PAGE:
Let’s get this straight: I am not one of those gardeners who talks to her plants. But as more evidence comes to light about plants’ biochemical communication, I sometimes wonder what they are saying about me.
My three large citrus plants sit on the terrace, just in front of the French doors, waiting to be brought inside for the winter, and they’re doing very well. The Ponderosa lemon just bore a huge, ponderous fruit and is working on several more. The Meyer lemon has more than two dozen fruits ripening, and the calamondin is covered with them. So pollination for all three must have been excellent, as waxy white blooms perfumed the terrace on and off all summer and the bees did their work.
But a sense of foreboding hangs over the scene. Will it be another winter of sticky windows, sticky floors and sticky furniture, as scale insects mysteriously emerge and take up residence in these potted trees? Will the webs of spider mites — also sticky from the honeydew secreted by the scale — bedeck them as well, in a winter-long celebration of Halloween? I can hear the chatter out there: “She’s just not a houseplant person.”
I’m trying hard. This year I sprayed all three thoroughly with a horticultural oil, to smother any lurking scale eggs. I’m going to do it again before a killing freeze threatens and I bring all tender plants inside. My bay plants, which also face a winter of scale indoors, are being dispatched to a sunny window in the furnace room, where they will not freeze, and will not infect the citrus with their ills. This year, I promise, I will water everybody just enough, including the rosemary plant that seems to need it almost daily when kept inside.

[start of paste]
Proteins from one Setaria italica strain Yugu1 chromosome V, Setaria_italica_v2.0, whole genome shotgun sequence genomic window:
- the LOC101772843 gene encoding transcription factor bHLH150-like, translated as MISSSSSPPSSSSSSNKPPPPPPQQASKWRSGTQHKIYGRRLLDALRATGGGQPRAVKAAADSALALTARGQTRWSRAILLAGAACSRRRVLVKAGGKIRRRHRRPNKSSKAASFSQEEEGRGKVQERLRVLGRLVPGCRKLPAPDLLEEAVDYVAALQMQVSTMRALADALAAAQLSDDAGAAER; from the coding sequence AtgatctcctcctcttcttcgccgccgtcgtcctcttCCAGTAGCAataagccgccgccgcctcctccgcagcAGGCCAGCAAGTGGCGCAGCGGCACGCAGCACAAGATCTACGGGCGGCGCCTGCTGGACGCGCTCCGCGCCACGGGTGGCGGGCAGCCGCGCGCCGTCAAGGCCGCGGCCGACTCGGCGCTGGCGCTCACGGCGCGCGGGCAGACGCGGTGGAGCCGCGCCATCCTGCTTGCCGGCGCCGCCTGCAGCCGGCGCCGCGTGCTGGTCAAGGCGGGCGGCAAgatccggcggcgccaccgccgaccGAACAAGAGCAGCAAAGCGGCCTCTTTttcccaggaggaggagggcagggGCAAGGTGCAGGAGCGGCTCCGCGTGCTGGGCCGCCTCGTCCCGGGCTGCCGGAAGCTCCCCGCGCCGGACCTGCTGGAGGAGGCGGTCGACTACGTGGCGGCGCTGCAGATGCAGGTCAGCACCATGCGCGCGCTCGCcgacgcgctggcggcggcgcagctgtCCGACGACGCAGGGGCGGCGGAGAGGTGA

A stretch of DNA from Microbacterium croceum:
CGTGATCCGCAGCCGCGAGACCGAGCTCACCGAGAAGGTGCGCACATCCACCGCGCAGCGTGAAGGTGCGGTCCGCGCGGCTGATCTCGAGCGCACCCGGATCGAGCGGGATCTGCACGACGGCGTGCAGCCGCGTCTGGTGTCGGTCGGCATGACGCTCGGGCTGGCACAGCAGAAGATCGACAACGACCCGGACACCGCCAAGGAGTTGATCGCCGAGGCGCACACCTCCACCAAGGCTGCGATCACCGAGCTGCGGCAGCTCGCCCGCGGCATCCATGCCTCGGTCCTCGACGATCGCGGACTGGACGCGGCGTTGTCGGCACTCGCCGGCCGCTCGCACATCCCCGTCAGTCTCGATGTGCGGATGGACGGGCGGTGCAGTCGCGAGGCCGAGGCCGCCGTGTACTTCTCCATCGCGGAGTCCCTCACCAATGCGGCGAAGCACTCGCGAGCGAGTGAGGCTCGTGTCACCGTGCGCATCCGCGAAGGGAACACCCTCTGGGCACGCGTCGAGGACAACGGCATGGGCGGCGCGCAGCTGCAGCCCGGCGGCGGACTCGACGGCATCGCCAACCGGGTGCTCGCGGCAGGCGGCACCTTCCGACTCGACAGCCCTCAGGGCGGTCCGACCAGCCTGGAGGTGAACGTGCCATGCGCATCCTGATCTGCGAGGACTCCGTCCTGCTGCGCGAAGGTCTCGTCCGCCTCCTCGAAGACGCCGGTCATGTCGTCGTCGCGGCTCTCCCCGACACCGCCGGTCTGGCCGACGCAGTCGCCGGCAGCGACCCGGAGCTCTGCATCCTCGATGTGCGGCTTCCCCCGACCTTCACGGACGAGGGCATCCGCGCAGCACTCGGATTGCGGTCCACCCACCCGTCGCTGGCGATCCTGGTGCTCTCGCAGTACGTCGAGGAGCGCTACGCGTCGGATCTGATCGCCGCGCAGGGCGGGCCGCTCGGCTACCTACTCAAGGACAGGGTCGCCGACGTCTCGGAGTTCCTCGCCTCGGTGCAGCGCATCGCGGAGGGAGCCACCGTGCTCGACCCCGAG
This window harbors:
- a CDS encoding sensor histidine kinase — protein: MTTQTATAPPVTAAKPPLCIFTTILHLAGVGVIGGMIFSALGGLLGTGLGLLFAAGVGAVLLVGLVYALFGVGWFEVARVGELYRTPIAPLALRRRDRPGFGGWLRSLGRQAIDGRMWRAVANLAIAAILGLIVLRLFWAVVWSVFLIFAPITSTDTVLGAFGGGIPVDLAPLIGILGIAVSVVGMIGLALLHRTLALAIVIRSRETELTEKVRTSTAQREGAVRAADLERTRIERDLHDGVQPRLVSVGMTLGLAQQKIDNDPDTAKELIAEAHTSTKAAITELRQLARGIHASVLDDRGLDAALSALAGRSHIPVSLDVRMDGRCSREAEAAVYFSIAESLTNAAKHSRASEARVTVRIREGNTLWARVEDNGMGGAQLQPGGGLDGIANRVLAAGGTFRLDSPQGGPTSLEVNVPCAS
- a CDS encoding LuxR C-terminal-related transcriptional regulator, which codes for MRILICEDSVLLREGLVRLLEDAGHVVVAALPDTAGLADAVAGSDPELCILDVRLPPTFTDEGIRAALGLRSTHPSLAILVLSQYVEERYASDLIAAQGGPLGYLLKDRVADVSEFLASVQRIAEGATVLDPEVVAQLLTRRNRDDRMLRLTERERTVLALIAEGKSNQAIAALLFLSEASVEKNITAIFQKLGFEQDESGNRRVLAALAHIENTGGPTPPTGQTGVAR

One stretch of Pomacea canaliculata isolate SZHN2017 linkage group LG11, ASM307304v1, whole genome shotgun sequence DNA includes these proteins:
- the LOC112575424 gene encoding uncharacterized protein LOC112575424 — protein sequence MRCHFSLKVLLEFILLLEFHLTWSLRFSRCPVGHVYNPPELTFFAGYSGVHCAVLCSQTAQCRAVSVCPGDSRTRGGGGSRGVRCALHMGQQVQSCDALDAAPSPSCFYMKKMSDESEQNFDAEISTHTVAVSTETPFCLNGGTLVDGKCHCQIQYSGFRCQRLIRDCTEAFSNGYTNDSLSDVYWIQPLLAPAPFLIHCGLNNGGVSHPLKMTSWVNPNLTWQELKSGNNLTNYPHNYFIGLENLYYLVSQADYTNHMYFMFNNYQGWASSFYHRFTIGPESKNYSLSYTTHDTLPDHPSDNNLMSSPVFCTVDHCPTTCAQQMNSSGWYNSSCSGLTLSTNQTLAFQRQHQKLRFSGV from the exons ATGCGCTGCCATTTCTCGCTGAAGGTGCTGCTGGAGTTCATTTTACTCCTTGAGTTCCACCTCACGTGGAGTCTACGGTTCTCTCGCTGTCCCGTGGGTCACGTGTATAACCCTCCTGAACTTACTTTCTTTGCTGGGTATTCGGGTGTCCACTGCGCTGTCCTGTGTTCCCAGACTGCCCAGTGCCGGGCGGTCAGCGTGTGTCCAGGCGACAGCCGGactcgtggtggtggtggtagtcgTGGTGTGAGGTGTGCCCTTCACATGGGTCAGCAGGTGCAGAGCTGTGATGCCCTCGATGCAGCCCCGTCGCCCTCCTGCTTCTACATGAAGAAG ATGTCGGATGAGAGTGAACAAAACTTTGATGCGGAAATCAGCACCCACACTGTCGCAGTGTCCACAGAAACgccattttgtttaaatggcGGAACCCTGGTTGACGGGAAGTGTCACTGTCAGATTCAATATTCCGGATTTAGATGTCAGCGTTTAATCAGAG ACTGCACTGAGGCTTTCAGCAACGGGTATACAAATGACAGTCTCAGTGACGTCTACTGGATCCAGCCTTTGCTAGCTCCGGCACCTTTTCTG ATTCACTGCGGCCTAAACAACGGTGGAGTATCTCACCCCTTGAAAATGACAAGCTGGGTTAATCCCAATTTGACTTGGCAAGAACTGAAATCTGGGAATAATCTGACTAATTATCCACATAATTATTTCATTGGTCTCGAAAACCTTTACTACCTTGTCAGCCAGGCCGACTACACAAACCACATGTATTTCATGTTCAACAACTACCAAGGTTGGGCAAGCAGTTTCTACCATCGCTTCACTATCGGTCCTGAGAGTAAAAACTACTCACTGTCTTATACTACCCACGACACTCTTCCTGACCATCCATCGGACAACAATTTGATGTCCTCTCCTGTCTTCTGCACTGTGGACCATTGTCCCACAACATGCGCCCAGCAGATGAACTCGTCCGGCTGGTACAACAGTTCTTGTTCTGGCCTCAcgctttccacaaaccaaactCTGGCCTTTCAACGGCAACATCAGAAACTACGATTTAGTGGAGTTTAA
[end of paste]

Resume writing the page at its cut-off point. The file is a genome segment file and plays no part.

I’m not sure my indoor accommodations are ideal for citrus. My friend Debby Nevins, who has famously good luck with them, thinks I should have them in a cooler spot in winter. I’m sure she is right, because when I’ve kept them in a minimally heated greenhouse they consider it heaven, rewarding me with buckets of luscious fruit. But since our budget has defunded greenhouse heat this year, frost-sensitive plants are stuck with the living room, the only big enough place in the house with bright light. It also contains the woodstove which, in large part, along with sunny windows, heats the house. When it comes to heat, I am even more tropical than a lemon, so the woodstove is non-negotiable.
It’s possible that, despite my best efforts, one or more of the trees will throw a leaf tantrum the minute they all come inside. That would not be fatal. Citrus can lose all their leaves and grow new ones — although the fruits might not ripen quickly. But I’m sure I can do better this year. Maybe I’ll test their soil. Perhaps they need iron, or lime. But the muttering on the terrace continues: “She’s all talk.”
Damrosch is a freelance writer and the author of “The Garden Primer.”